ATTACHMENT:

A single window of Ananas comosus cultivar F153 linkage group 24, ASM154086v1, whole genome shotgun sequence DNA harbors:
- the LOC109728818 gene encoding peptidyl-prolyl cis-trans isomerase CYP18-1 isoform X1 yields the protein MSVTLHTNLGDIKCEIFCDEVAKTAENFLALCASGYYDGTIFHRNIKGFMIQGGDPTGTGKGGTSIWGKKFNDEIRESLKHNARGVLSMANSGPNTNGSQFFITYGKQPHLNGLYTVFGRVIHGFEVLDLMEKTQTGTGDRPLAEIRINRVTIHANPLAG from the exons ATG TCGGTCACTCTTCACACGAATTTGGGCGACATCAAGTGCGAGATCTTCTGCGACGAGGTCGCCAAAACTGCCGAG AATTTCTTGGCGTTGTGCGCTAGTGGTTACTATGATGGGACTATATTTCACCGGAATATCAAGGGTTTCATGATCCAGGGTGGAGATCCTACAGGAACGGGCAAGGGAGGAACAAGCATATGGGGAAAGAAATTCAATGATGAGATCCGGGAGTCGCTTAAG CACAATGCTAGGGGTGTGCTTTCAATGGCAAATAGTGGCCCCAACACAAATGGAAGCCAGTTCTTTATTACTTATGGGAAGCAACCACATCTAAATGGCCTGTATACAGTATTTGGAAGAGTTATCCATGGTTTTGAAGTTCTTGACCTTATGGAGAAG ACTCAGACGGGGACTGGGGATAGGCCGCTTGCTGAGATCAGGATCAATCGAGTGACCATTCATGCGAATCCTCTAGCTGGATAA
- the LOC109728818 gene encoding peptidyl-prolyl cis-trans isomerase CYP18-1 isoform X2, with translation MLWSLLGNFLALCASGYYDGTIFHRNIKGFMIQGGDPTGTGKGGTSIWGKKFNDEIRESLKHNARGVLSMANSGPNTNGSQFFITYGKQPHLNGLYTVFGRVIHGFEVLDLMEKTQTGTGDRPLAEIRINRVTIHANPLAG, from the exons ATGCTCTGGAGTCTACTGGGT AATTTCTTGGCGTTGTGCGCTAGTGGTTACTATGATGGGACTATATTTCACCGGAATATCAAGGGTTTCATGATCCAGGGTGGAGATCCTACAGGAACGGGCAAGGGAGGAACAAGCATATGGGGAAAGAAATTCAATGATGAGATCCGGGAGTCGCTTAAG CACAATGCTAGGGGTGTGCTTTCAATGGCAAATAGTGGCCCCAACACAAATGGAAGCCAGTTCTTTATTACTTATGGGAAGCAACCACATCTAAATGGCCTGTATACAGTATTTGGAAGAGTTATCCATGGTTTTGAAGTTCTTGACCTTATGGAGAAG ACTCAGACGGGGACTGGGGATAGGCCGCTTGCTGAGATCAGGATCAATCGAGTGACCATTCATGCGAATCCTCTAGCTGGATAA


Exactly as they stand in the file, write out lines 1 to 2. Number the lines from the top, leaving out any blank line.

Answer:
A single window of Ananas comosus cultivar F153 linkage group 24, ASM154086v1, whole genome shotgun sequence DNA harbors:
- the LOC109728818 gene encoding peptidyl-prolyl cis-trans isomerase CYP18-1 isoform X1 yields the protein MSVTLHTNLGDIKCEIFCDEVAKTAENFLALCASGYYDGTIFHRNIKGFMIQGGDPTGTGKGGTSIWGKKFNDEIRESLKHNARGVLSMANSGPNTNGSQFFITYGKQPHLNGLYTVFGRVIHGFEVLDLMEKTQTGTGDRPLAEIRINRVTIHANPLAG from the exons ATG TCGGTCACTCTTCACACGAATTTGGGCGACATCAAGTGCGAGATCTTCTGCGACGAGGTCGCCAAAACTGCCGAG AATTTCTTGGCGTTGTGCGCTAGTGGTTACTATGATGGGACTATATTTCACCGGAATATCAAGGGTTTCATGATCCAGGGTGGAGATCCTACAGGAACGGGCAAGGGAGGAACAAGCATATGGGGAAAGAAATTCAATGATGAGATCCGGGAGTCGCTTAAG CACAATGCTAGGGGTGTGCTTTCAATGGCAAATAGTGGCCCCAACACAAATGGAAGCCAGTTCTTTATTACTTATGGGAAGCAACCACATCTAAATGGCCTGTATACAGTATTTGGAAGAGTTATCCATGGTTTTGAAGTTCTTGACCTTATGGAGAAG ACTCAGACGGGGACTGGGGATAGGCCGCTTGCTGAGATCAGGATCAATCGAGTGACCATTCATGCGAATCCTCTAGCTGGATAA